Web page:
The right way to build roads

Seetharaman R | Updated on January 16, 2018 Published on December 11, 2016

The build-operate-transfer segment is better placed than the rest of the road projects

As road projects continue to gain traction under the current government, build-operate-transfer (BOT) projects are the ones viable on traffic, says Sudhir Rao Hoshing, Joint Managing Director, IRB Infrastructure Developers Ltd. Excerpts from an interview with BusinessLine.

How do you see projects in the road segment coming up?

Of the total projects, 20 per cent are expected in BOT while the rest 80 per cent in EPC (engineering, procurement and construction) or HAM (hybrid annuity models). BOT is the one viable on traffic. Also, except for the deferred funding in HAM, there is hardly any difference between EPC and HAM.

I see anywhere between 1,500 and 2,000 km of BOT projects coming up over the next year. Besides, in the BOT segment, the competition has gone down drastically and we have enough chances to win projects at a healthy rate of return. We expect this to continue over the next few years as well. With no more than four active players in this segment, we expect to win bids around 300 to 500 km per year. So, we don’t have plans to go for any other mode as of now.

With private sector investment coming down, how do you expect this to affect your commercial revenue in some of the mining-rich areas?

A few years ago, the total road length constructed per year used to be around 4,000 km — all in BOT format. But now, the total road length constructed is between 15,000 and 20,000 km. We expect 20 per cent of the total length to be laid in BOT format (which is 4,000 km). With the number of bidders in this segment decreasing, we expect to win projects at a better rate. That is one part.

Secondly, the traffic on road is not directly proportional to roads that are being constructed. Traffic will grow, thus helping BOT players. In fact, BOT segments are better placed than rest of the road projects.

What is IRB’s order book size? Given the greater number of BOT projects, what is your plan on the equipment asset purchase?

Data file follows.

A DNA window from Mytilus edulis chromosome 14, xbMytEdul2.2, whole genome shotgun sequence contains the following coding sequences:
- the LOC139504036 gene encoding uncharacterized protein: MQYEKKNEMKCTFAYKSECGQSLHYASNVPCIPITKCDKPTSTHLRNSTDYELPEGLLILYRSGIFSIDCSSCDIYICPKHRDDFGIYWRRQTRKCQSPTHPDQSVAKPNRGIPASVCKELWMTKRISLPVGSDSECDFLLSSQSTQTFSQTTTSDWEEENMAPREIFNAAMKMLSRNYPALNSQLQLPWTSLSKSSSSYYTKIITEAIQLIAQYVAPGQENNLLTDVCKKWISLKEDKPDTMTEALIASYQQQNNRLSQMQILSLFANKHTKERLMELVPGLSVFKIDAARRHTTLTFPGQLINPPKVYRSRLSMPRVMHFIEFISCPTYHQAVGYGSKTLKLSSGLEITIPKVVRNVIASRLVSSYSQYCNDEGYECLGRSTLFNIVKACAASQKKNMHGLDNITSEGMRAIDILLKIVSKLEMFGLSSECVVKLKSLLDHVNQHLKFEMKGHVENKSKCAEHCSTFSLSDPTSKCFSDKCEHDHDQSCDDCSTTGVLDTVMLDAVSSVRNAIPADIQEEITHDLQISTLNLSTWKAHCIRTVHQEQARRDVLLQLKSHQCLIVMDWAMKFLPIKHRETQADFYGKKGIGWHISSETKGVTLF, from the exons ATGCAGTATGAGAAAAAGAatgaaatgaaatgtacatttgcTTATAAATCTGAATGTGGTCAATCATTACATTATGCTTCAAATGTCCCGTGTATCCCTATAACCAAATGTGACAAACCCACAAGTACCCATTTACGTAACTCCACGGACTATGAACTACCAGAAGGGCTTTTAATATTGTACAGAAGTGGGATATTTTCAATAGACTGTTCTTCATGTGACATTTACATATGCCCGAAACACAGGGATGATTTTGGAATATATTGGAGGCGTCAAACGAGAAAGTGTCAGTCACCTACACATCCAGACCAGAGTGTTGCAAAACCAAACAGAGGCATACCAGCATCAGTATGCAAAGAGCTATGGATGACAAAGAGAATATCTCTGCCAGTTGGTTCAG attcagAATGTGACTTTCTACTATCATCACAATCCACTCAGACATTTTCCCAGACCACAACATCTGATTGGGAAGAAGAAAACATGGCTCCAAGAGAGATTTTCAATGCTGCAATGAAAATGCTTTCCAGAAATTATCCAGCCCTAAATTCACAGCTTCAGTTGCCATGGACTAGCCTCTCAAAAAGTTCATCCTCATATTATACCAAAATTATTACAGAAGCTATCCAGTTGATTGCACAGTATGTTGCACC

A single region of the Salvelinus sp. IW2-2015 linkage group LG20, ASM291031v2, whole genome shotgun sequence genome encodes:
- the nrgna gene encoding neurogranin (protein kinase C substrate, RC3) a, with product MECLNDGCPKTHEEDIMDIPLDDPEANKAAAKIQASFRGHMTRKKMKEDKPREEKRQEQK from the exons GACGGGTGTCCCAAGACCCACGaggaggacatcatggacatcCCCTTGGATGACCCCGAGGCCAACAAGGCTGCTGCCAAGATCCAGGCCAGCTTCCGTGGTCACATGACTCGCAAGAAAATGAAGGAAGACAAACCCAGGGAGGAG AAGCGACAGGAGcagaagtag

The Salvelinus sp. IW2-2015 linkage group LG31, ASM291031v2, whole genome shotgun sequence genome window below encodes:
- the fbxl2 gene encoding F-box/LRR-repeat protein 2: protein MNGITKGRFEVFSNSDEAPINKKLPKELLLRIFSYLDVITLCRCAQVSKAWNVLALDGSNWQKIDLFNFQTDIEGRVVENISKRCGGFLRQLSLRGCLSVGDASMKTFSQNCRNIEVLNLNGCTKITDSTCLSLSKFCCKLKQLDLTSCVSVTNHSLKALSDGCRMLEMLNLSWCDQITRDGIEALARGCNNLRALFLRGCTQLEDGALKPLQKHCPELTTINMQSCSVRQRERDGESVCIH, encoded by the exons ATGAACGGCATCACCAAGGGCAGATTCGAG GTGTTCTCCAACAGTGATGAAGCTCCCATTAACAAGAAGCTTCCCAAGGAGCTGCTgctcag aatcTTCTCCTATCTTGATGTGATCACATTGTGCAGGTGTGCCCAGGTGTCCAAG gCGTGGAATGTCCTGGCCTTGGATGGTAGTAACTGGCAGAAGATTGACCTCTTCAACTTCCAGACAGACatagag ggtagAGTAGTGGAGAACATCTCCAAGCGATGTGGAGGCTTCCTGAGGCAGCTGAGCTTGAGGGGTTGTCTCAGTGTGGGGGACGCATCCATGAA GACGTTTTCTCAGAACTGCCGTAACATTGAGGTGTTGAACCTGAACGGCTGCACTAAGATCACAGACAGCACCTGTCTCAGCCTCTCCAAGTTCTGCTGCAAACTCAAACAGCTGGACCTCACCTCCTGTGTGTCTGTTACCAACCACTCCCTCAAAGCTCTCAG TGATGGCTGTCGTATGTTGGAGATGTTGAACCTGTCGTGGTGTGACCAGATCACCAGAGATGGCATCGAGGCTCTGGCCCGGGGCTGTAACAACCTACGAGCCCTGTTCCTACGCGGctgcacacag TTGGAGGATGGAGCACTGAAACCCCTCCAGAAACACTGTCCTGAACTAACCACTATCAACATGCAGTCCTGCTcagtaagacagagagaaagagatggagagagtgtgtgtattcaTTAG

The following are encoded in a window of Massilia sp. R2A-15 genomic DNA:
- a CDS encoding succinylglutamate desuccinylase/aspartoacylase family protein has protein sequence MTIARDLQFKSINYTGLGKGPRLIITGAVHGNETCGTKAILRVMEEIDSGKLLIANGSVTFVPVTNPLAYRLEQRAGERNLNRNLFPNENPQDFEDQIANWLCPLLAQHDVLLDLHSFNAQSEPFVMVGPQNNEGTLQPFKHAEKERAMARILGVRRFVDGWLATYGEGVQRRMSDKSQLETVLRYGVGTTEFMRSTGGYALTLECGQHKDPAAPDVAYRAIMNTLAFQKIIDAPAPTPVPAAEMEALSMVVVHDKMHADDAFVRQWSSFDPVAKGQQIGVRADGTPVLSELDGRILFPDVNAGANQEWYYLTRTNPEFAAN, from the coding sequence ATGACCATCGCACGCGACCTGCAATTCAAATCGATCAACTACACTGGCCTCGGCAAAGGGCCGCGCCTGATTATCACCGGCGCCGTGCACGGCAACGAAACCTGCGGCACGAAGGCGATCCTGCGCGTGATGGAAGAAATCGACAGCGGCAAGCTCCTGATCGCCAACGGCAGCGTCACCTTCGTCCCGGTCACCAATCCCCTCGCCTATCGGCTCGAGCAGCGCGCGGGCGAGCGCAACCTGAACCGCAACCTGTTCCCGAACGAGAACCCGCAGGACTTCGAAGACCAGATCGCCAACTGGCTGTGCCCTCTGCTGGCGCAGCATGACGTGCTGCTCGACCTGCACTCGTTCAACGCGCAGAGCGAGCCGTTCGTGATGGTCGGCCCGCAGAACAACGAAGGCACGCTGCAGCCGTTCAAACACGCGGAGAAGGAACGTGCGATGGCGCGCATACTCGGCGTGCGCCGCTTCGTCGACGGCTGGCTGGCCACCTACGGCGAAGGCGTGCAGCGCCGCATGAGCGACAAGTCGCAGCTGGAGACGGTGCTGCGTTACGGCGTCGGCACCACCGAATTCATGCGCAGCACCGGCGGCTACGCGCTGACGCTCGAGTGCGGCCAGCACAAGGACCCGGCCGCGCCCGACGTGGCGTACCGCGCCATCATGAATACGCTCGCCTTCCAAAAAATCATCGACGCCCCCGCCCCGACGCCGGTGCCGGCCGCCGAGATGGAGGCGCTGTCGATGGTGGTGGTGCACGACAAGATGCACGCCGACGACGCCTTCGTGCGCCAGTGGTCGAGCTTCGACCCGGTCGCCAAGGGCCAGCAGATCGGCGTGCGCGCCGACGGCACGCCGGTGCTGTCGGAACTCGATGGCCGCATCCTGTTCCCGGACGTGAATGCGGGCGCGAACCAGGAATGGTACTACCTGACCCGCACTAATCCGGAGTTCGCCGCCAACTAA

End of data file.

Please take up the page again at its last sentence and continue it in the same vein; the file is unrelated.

Our order book currently is about ₹9,600 crore. We are growing around 15 per cent per year. We should be able to execute the projects with the current set of equipment itself. We don’t see any new major investment in this segment.

We are seeing very strong growth in Mumbai-Pune road traffic. Is this sustainable?

The major reason is the shift from under-construction Goa road into the Mumbai-Pune road segment. This construction will go on for another three years. Besides, the Goa stretch is not considered safe for now. With the Mumbai-Pune road agreement only until 2019, this growth rate should sustain. So, we don’t need to worry about it beyond that.

What is the competititive landscape like?

We have totally 22 projects. We recently won the Kishangarh-Udaipur road segment. Of the 22, 14 are under operation, five under construction and two under development. We have been very competitive. The good thing is that bids are made at quite comfortable levels.

The Ahmedabad-Vadodara project has grown more than 100 per cent in the last quarter. How long do you expect this to continue and where do you expect this to stabilise in the long run?

In the Ahmedabad-Vadodara segment, only the express way (first leg) was open. But now we have also started tolling the second leg awarded by NHAI. That has resulted in revenue increase. Now, we collect 92 to 95 per cent of the tolling from NHAI segment. Post completion, we should see a further increase in toll collection due to tariff revision. So, once the project gets stabilised, we can expect 6-7 per cent traffic growth per year. So, with an expected inflation of 4 to 5 per cent per annum, we can expect the toll revenue to grow anywhere between 12 and 13 per cent in the long run.

Will you look at hybrid annuity model if it gives you right margins?

HAM works on a fixed system where internal rate of return is 13 to 14 per cent. But in our area of strength — the BOT segment — we are able to manage returns around 18 per cent. Right now, we are very comfortable with BOT. We expect to do around 300 km of BOT projects per year but if things go well we will do around 500 km per year.

The return on equity (ROE) has been falling over the last few fiscal years. Do you expect this to revive after successful listing of the Investment Trust?

The project life cycle used to be 12 to 15 years for older projects. But for new projects, it varies anywhere from 22 to 30 years. During the initial years of operation, the rate of return is low. But once your portfolio gets mature, after 3-4 years of operation, the ROE improves. Even then, there will be some projects under construction while others in the initial stages of the life cycle. Post InvIT launch, the net worth of IRB should increase at least ₹1,000 crore.

Apart from this, the year-on-year profit increase should be ₹500 to ₹600 crore while the company is also expected to get annuity revenue of ₹200 crore from the ₹2,000 crore investment in the trust.

Besides this, we also did not participate in any project bids in the year 2013 and 2014. So, we faced a dip in construction revenue in 2015. That resulted in lower profit in 2015. But, going forward, we expect ROE to stabilise around 16 per cent.

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